Linking Received Packet to the Transmitter Through Physical-Fingerprinting of Controller Area Network
The Controller Area Network (CAN) bus serves as a legacy protocol for in-vehicle data communication. Simplicity, robustness, and suitability for real-time systems are the salient features of the CAN bus protocol. However, it lacks the basic security features such as massage authentication, which makes it vulnerable to the spoofing attacks. In a CAN network, linking CAN packet to the sender node is a challenging task. This paper aims to address this issue by developing a framework to link each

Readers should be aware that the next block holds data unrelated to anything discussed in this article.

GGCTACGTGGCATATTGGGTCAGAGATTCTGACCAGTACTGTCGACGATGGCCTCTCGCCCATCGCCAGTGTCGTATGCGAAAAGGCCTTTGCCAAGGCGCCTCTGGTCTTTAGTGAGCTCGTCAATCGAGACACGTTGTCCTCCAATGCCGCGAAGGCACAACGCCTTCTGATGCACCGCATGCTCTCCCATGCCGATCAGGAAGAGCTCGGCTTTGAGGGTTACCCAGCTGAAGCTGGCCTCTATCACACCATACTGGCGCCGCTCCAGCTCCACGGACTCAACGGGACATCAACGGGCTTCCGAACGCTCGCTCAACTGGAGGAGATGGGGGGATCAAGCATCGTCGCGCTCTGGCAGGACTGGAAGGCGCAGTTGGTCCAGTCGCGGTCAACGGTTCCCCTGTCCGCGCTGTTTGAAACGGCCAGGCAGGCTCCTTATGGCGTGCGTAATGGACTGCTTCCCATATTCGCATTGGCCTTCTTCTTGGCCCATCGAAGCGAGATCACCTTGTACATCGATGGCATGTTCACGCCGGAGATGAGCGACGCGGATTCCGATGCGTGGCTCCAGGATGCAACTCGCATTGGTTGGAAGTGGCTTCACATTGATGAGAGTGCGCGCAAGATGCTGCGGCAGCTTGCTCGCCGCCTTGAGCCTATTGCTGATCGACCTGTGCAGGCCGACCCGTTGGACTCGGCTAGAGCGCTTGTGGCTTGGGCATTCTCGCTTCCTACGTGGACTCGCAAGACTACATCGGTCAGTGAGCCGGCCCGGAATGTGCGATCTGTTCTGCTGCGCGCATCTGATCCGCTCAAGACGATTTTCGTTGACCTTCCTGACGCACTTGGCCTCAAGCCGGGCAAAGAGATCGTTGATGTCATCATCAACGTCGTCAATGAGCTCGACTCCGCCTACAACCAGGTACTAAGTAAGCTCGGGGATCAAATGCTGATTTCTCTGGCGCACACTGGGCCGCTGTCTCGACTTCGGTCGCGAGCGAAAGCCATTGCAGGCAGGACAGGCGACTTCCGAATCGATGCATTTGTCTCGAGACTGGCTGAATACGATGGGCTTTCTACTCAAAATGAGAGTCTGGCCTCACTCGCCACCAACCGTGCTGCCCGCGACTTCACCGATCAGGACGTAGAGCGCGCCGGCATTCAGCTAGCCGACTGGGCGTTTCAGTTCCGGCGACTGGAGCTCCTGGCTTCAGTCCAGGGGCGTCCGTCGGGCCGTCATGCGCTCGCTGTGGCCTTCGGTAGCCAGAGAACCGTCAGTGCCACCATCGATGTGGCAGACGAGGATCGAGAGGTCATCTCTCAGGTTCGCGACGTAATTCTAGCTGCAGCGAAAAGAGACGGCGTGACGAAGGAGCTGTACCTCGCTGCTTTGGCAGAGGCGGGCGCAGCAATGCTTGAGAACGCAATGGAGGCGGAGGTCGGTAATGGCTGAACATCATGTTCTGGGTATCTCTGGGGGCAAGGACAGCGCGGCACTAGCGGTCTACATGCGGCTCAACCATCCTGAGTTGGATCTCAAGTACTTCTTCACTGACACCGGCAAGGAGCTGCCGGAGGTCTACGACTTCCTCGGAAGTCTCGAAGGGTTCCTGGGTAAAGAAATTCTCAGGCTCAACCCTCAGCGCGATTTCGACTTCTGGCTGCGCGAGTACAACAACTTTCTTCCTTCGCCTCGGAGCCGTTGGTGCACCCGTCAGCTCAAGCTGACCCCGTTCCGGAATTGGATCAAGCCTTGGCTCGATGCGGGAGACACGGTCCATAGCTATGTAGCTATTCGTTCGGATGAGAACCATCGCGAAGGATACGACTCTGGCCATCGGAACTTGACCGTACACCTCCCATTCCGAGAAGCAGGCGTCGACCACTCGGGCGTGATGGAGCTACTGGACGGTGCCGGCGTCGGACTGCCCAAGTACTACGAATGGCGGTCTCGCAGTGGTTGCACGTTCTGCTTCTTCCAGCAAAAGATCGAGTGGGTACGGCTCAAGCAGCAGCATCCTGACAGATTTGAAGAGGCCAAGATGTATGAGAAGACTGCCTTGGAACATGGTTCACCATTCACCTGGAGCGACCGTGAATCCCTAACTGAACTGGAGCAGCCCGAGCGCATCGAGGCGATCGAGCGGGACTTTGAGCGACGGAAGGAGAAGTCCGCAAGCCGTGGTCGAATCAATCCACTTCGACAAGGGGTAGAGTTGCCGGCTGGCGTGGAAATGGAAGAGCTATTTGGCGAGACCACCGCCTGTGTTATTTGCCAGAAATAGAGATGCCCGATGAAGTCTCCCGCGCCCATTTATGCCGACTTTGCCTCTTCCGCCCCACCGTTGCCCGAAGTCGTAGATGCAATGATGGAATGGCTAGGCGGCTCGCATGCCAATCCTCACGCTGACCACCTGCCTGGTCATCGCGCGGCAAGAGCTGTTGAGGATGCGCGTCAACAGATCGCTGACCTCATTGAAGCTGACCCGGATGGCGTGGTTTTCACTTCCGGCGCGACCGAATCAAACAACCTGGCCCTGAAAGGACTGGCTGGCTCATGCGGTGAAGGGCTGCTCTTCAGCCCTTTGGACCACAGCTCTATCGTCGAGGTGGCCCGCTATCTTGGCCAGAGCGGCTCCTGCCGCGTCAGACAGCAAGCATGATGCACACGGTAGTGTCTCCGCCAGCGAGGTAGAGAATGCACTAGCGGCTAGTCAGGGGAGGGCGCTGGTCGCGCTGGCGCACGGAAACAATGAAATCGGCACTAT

... N packet to its source. Physical signal attributes of the received packet consisting of channel and node (or device) which contains specific unique artifacts are considered to achieve this goal. Material and design imperfections in the physical channel and digital device, which are the main contributing factors behind the device-channel specific unique artifacts, are leveraged to link the received electrical signal to the transmitter. Generally, the inimitable patterns of signals from each ECUs exist over the course of time that can manifest the stability of the proposed method. Uniqueness of the channel-device specific attributes are also investigated for time- and frequency-domain. Feature vector is made up of both time and frequency domain physical attributes and then employed to train a neural network-based classifier. Performance of the proposed fingerprinting method is evaluated by using a dataset collected from 16 different channels and four identical ECUs transmitting same message. Experimental results indicate that the proposed method achieves correct detection rates of 95.2% and 98.3% for channel and ECU classification, respectively.